Georgia Republicans rally behind new oversight of prosecutors

Credit: Natrice Miller /

Credit: Natrice Miller /

Georgia lawmakers are racing ahead with legislation that would give the state new powers to investigate, discipline or even oust local prosecutors.

The Senate on Thursday approved a measure to create a commission that could investigate complaints and recommend that district attorneys and solicitors general be sanctioned or removed if they violate their duties. A similar proposal is pending in the House.

The idea has bounced around the Capitol for years, but it gained momentum this year with support from Gov. Brian Kemp and newly elected Lt. Gov. Burt Jones, who have both criticized prosecutors they see as flouting their legal obligations.

Republican state Sen. Randy Robertson, the Senate measure’s sponsor, said it would punish prosecutors who act “not based on evidence but based on political leanings,” reflecting a concern from GOP lawmakers that low-level drug offenses aren’t being seriously addressed by some officials.

“In order to solve this problem, there needs to be oversight,” said Robertson, a retired Muscogee County sheriff’s deputy.

Democratic opponents said layers of accountability for the state’s 50 district attorneys are already baked into the law, including oversight by the State Bar of Georgia. And they warn it represents a fresh effort to erode local control.

“I worry about our political climate,” state Sen. Josh McLaurin said, adding that lawmakers should “keep a watchful eye that we’re not going down the path of creating more and more government apparatus over local institutions.”

And Democratic state Sen. Harold Jones, a former solicitor general, called it a “bureaucratic nightmare” riddled with legal errors, such as creating a new term called “plausible cause.”

‘Call it how I see it’

The measure, which passed 32-24, has split district attorneys. Nearly two dozen signed a letter saying they back creation of a panel that’s similar to the Judicial Qualifications Commission that polices the state’s judges.

They’re opposed by a group of district attorneys who say it preempts local control and would deprive prosecutors of the discretion to pursue criminal charges.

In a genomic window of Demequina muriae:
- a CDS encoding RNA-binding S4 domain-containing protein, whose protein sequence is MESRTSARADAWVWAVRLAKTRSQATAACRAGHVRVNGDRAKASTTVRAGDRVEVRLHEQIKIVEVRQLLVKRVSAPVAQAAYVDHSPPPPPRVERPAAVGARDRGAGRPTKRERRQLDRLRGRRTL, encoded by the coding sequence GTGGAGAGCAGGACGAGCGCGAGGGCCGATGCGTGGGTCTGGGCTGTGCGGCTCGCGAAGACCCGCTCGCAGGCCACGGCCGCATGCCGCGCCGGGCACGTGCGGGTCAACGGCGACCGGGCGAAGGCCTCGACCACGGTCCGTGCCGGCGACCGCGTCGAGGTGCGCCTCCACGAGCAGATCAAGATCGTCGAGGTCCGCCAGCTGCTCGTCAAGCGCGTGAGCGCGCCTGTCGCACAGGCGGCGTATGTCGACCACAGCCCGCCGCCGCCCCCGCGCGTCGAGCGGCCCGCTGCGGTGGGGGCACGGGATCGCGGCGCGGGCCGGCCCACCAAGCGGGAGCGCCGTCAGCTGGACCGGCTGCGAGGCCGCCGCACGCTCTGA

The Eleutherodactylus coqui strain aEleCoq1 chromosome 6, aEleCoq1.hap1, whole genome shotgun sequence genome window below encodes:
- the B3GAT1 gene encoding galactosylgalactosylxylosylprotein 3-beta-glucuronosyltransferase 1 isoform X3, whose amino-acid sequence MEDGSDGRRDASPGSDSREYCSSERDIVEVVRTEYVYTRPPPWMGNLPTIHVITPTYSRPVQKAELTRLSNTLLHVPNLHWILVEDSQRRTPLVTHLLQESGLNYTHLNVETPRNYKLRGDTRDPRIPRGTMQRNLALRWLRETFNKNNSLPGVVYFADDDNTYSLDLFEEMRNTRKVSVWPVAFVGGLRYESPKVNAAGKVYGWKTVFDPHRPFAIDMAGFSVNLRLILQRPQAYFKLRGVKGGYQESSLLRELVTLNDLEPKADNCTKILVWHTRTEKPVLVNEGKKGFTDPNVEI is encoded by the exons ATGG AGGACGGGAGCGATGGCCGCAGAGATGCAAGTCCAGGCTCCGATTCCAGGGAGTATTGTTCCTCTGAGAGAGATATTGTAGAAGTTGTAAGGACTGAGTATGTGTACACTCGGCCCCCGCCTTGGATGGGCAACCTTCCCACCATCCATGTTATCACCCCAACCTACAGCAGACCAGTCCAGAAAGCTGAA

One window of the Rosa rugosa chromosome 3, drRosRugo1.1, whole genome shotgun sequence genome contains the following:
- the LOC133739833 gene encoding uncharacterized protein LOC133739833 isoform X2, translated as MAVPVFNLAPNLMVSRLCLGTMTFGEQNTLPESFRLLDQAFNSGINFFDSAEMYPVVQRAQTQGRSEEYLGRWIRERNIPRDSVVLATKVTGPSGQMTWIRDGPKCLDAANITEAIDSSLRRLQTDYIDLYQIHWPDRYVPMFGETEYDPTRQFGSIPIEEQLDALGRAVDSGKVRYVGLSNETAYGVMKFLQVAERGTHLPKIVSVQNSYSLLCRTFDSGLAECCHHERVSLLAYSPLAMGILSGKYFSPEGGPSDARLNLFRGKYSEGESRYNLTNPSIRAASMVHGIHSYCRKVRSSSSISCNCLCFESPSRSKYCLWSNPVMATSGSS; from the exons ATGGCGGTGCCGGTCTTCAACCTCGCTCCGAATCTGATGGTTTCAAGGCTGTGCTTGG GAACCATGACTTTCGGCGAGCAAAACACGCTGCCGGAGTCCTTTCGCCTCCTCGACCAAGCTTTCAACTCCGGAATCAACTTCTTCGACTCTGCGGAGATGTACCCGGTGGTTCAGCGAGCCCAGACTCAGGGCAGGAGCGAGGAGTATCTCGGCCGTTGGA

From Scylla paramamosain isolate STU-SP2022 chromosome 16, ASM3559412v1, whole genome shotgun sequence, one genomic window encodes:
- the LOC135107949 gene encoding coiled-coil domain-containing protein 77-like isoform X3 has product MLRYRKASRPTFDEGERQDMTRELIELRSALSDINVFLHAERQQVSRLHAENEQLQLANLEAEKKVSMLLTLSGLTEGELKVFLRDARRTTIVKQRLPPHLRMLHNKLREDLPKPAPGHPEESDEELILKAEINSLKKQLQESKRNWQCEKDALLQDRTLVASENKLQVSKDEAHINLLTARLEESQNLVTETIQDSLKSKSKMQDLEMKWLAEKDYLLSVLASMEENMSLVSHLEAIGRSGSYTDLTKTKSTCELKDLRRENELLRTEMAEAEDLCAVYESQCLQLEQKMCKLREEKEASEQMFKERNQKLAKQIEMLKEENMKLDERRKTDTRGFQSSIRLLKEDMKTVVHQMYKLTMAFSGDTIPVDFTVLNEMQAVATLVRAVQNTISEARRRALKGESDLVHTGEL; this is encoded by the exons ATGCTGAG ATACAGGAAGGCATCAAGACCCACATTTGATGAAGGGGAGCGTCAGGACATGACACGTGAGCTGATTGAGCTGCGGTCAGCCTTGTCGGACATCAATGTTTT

Credit: Natrice Miller /

Credit: Natrice Miller /

One of the most prominent critics is Fulton County District Attorney Fani Willis, who is weighing whether to seek criminal charges against Donald Trump and his allies involving their efforts to overturn the 2020 election.

She accused GOP sponsors of bringing the legislation because they feel threatened by the rapid rise of minorities elected to prosecutorial posts in Georgia.

“I’m tired and I’m just going to call it how I see it,” she said at a Senate Judiciary Committee meeting last week. “I, quite frankly, think the legislation is racist. I don’t know what other thing to call it.”

The supporters of Senate Bill 92 reject that contention, and they say new oversight is crucial to bring accountability to wayward prosecutors and force them to enforce laws the Legislature adopts.

“What do we do about these prosecutors who won’t prosecute?” asked Republican state Sen. Ed Setzler.

They often cite several prosecutors who have sparked recent controversy.

Chief among them is Dick Donovan, a former Paulding County district attorney who was able to stay in office for nearly a year after he was indicted in 2021 on fraud charges. Donovan, a Republican, resigned in 2022 after pleading guilty to a misconduct violation.

The second is Athens-Clarke County District Attorney Deborah Gonzalez, who is among a growing group of liberal Democratic prosecutors who have declined to bring charges for certain drug offenses.

Kemp and other Republicans have criticized her handling of the office, which has suffered an exodus of departures. Gonzalez has said the notion that prosecutors don’t already operate under oversight from the state’s legal system is a “false idea.”

Robertson also invoked the cases of former District Attorney Mark Jones, a Columbus-area prosecutor who was convicted of misconduct charges, and ex-Glynn County District Attorney Jackie Johnson, who was charged with obstructing the 2020 probe into the killing of Ahmaud Arbery.

Under the terms of the measure, members of the commission would be appointed by the governor, lieutenant governor, House speaker and legislative leaders. All must be attorneys.

Prosecutors could be penalized for “willful misconduct in office” and “persistent failure to carry out duties.” The panel would refer its recommendations to the Georgia Supreme Court.